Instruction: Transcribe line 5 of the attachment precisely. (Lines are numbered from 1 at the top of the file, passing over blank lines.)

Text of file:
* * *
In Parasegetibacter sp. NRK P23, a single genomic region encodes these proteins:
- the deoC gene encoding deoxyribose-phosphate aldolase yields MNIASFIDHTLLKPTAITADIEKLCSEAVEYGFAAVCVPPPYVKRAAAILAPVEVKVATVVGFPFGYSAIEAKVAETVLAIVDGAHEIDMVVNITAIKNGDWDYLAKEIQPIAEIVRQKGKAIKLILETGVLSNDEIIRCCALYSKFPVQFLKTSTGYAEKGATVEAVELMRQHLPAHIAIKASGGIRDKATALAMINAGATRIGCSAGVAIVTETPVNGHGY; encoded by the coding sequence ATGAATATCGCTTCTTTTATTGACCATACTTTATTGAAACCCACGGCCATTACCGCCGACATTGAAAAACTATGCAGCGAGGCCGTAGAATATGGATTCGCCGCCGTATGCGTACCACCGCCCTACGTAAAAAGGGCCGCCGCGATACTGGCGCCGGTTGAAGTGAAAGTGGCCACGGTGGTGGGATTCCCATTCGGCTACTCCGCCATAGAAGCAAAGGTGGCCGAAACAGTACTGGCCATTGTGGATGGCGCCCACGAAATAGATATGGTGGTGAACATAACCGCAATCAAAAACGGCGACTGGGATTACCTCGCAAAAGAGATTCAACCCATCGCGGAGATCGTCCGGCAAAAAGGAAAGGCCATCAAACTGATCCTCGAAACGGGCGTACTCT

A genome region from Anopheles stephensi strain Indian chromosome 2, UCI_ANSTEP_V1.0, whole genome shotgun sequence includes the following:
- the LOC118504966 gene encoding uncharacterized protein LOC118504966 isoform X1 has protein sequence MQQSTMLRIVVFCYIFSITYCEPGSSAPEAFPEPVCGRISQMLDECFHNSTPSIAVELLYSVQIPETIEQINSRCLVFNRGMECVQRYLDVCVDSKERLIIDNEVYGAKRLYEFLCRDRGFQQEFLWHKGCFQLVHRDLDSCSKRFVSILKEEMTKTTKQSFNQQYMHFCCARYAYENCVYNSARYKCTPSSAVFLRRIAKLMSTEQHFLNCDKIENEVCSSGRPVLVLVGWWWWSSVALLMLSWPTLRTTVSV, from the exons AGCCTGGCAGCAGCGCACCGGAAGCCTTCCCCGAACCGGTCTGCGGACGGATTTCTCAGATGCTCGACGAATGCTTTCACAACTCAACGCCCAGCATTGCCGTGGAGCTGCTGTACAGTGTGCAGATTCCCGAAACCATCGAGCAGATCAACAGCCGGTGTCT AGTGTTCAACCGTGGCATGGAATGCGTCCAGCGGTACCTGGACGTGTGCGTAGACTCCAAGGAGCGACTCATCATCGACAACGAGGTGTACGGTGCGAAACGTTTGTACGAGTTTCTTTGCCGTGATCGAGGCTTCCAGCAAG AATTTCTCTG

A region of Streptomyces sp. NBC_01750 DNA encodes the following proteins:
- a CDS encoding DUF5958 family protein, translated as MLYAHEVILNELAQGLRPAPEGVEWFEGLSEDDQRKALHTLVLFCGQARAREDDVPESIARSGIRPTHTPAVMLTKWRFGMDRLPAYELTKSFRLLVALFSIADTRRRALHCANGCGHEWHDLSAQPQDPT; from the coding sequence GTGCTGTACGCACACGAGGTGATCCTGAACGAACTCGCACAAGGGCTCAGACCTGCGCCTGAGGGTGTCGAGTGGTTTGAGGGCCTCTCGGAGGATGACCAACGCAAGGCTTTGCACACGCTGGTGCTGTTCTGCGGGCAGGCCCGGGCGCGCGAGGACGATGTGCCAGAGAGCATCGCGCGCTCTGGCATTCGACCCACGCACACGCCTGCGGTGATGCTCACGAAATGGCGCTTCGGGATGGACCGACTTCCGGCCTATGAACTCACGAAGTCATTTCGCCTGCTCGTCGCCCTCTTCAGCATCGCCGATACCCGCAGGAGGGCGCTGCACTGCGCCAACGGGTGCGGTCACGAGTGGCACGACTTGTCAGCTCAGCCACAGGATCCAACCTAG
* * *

A region of Streptomyces sp. NBC_01750 DNA encodes the following proteins: